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MIT students have always been good at making things. Many of them are good at running things, too, from ambitious startups to the MIT $100K competition, which stands out among similar business-plan competitions for being entirely student run. Yet certain aspects of starting and running a new venture can be daunting even for the seasoned entrepreneur, and especially for those just starting out.

MIT president L. Rafael Reif

To help MIT student inventors and entrepreneurs get their enterprises off to a flying start, this fall we are delighted to launch an exciting collaboration with the Boston University School of Law. Through this new joint venture, BU is establishing two law clinics to help MIT and BU students answer the legal questions they face as innovators. The Entrepreneurship and Intellectual Property Clinic opened in September 2015, and the Technology and Cyberlaw Clinic is expected to open no later than fall 2016.

Nationally known for its outstanding intellectual-property program, the BU School of Law prides itself on a commitment to real-world, hands-on learning in a spirit very familiar to us at MIT. The clinics will provide independent legal counsel, free of charge, on a broad range of topics related to entrepreneurship and innovation, including entity formation and financing, intellectual property, contracts, data security, and cyberlaw. Our students will have access to both clinics—to be staffed by BU law students under the oversight of experienced BU law faculty—at the Martin Trust Center for MIT Entrepreneurship on the MIT campus.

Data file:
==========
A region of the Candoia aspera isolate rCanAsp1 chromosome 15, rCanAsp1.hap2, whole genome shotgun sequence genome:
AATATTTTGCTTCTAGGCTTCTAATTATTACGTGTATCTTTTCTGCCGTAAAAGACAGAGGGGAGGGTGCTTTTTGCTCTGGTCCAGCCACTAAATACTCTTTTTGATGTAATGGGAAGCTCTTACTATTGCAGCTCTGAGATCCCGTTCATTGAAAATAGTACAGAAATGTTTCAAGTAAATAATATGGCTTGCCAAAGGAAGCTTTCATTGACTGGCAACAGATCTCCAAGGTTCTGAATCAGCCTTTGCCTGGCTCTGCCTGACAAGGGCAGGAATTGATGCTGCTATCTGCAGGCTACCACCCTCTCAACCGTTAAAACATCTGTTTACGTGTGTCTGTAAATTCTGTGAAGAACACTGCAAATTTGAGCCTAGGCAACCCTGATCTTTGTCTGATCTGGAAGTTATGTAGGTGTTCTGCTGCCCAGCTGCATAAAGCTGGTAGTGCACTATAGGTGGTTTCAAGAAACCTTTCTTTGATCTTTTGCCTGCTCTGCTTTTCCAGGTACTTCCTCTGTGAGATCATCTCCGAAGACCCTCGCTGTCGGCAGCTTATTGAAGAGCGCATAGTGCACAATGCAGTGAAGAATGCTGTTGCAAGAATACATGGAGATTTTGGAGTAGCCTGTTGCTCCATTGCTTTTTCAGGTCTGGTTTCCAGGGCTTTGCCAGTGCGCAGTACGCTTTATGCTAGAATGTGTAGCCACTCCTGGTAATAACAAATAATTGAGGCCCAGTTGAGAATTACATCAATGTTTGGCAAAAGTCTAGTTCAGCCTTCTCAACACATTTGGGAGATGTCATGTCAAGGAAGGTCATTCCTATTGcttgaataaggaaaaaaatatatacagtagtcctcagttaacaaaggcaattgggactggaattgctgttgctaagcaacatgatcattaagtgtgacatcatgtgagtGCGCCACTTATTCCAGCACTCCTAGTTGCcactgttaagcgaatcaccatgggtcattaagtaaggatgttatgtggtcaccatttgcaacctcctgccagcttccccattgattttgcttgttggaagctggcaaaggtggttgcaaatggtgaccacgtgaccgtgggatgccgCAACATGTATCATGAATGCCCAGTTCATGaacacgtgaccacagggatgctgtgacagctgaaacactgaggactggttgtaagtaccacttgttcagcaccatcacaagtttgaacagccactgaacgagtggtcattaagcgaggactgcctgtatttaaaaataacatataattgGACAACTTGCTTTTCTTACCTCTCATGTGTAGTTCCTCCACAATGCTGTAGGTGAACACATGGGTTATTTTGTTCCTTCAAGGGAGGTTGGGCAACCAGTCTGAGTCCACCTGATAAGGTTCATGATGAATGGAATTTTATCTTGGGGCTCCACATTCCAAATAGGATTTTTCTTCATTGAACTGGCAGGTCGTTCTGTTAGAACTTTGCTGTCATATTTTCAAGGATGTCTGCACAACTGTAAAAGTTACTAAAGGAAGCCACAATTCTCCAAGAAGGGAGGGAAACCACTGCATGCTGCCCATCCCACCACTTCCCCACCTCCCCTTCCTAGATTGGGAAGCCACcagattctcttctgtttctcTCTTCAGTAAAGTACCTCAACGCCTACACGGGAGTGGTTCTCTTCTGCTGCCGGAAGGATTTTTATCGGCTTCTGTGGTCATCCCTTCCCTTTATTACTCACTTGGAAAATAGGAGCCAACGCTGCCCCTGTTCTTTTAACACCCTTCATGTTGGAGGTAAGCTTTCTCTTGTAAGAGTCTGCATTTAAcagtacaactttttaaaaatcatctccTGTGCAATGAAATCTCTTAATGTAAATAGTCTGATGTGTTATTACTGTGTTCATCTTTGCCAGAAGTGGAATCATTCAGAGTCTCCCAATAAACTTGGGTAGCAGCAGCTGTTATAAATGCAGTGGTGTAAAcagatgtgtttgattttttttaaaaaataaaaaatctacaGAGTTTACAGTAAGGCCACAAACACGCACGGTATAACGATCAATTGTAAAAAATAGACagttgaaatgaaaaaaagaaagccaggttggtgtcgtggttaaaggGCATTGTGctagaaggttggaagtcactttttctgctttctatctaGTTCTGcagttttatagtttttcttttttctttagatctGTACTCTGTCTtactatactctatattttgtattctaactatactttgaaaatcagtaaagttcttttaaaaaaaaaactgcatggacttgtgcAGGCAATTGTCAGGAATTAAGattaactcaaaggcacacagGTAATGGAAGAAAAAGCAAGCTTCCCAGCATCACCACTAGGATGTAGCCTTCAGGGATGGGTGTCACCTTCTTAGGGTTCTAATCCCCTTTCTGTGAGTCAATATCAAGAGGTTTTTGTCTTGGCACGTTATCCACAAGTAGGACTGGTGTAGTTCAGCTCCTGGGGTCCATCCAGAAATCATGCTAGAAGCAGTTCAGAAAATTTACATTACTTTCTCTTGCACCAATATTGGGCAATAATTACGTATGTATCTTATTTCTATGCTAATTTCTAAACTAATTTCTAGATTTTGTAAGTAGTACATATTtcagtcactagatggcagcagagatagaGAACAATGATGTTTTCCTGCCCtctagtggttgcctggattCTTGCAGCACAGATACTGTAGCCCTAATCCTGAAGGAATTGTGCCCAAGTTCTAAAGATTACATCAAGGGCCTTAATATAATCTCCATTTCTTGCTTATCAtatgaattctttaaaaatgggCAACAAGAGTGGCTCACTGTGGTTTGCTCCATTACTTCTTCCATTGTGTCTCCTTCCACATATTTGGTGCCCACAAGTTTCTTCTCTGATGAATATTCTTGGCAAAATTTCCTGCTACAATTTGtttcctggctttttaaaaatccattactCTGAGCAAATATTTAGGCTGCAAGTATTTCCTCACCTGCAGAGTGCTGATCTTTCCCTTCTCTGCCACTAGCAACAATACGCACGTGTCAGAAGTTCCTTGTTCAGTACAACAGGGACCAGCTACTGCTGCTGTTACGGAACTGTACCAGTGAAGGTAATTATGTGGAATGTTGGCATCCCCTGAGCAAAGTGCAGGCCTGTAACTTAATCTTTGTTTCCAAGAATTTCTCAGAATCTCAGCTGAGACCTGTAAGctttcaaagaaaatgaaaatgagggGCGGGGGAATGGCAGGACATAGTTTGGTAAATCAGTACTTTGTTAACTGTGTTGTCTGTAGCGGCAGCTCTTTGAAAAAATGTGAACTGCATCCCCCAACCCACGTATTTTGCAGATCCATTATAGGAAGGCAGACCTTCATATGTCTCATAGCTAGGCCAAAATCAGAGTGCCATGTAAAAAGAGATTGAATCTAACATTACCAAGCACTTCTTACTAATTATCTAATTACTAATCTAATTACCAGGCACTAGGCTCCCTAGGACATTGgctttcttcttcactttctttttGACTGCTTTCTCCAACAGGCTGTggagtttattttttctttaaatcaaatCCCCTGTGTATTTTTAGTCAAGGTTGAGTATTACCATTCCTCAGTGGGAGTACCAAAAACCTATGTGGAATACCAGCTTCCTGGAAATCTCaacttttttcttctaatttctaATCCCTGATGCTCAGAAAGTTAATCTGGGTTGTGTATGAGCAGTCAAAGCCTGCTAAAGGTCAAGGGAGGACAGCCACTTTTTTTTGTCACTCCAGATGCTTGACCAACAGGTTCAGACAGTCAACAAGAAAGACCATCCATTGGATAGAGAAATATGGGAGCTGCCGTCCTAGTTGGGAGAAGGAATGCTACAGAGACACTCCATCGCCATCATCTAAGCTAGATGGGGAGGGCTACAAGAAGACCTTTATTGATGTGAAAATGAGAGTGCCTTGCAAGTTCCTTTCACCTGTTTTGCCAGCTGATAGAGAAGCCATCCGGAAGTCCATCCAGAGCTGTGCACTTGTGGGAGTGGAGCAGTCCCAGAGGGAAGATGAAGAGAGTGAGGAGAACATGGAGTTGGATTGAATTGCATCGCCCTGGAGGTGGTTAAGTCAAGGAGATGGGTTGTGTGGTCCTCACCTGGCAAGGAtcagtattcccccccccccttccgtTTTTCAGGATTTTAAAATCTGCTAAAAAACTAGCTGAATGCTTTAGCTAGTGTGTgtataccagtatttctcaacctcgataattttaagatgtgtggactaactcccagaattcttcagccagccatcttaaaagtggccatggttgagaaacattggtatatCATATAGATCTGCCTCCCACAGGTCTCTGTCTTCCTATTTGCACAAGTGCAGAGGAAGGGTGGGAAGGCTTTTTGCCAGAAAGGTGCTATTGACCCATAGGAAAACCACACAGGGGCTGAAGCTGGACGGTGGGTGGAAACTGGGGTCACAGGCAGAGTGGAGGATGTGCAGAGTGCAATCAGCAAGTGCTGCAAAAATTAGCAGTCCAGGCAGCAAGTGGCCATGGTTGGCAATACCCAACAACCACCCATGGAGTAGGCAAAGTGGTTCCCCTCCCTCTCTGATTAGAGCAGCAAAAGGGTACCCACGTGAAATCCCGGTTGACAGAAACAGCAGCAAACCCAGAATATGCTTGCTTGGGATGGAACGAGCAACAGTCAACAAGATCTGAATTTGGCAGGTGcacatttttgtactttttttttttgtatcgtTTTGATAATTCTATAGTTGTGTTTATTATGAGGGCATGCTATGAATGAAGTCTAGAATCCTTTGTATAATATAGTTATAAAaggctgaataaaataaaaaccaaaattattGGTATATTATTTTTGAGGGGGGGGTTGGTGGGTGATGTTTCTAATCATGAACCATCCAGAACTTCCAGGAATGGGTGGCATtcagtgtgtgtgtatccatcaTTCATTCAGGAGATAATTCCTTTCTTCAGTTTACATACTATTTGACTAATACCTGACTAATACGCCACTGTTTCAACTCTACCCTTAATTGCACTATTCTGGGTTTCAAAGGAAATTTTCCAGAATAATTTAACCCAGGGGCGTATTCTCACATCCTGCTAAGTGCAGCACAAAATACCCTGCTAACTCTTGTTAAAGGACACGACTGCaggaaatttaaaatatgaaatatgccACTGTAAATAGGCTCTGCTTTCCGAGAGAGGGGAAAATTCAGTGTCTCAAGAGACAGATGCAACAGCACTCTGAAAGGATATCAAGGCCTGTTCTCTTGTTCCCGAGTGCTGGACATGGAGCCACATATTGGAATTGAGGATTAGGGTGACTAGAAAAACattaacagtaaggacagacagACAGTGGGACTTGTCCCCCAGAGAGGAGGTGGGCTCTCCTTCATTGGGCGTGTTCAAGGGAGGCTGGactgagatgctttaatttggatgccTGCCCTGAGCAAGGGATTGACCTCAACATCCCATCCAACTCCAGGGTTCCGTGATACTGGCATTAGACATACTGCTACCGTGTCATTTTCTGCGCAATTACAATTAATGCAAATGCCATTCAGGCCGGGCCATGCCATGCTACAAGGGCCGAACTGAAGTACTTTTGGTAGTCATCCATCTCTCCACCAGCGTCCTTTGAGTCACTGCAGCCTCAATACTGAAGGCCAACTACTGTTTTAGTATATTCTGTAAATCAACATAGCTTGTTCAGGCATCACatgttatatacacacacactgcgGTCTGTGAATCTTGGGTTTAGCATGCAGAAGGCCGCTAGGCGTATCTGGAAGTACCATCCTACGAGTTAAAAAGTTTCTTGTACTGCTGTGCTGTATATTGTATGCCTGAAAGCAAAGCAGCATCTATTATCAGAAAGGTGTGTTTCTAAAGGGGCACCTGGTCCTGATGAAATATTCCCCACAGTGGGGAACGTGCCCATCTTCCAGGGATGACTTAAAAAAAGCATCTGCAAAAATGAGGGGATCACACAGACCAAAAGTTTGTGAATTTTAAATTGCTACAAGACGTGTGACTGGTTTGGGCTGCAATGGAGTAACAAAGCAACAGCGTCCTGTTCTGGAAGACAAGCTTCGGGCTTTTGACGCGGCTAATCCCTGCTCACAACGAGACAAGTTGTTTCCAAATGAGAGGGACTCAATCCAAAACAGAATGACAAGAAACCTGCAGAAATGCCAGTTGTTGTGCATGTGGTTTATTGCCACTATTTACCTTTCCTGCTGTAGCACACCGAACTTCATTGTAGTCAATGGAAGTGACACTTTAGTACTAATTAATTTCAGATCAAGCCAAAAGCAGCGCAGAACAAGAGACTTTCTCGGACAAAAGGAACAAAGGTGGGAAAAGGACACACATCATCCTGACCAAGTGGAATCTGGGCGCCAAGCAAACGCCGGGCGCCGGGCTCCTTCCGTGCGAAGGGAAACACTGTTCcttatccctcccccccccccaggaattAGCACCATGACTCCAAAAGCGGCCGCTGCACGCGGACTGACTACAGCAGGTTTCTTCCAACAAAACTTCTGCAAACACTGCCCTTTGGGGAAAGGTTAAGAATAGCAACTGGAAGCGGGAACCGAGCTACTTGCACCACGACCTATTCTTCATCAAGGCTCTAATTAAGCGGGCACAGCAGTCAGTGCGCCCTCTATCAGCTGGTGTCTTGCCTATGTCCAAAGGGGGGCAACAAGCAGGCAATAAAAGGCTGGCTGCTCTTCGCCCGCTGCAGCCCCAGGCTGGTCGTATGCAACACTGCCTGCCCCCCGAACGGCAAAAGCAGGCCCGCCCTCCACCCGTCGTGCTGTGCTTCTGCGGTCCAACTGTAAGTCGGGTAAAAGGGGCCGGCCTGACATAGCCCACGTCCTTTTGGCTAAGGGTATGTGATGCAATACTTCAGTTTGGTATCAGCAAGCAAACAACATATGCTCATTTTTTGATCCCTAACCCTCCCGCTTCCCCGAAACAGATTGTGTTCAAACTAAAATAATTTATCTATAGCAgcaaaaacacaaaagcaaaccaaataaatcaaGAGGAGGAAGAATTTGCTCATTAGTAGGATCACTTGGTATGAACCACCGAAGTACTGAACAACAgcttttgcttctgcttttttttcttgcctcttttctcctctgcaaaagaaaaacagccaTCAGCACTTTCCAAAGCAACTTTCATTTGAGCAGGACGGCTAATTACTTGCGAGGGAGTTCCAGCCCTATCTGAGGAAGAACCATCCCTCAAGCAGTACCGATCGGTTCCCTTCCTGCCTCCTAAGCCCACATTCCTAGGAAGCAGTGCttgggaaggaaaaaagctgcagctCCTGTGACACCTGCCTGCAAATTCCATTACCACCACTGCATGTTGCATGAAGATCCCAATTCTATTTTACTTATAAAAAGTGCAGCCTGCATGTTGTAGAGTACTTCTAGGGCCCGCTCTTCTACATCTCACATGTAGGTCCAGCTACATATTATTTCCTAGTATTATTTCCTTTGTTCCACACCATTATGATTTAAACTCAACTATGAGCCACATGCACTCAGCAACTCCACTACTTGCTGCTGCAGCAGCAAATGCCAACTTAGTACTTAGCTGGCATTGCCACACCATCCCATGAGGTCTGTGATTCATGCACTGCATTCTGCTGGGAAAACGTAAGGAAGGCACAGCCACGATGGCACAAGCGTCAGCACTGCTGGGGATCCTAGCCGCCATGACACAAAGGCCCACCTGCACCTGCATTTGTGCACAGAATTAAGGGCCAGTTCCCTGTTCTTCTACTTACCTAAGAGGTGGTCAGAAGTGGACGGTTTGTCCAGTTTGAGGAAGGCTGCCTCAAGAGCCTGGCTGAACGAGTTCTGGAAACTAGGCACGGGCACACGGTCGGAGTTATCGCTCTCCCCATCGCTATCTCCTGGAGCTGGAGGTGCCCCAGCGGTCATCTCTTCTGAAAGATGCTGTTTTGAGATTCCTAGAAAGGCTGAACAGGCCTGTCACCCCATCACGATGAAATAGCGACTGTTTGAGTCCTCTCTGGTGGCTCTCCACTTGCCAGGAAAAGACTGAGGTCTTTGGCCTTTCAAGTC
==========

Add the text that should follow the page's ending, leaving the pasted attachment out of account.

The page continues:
By providing our students with the legal guidance to navigate the complexities of starting and running a business, the clinics will give them the freedom and confidence to focus on what they do best: creating innovative ideas, technologies, and companies.

At MIT, we believe in our students’ potential to change the world, and we want to equip them with the tools to make an impact. These clinics will offer our students an important new resource for pursuing their dreams.

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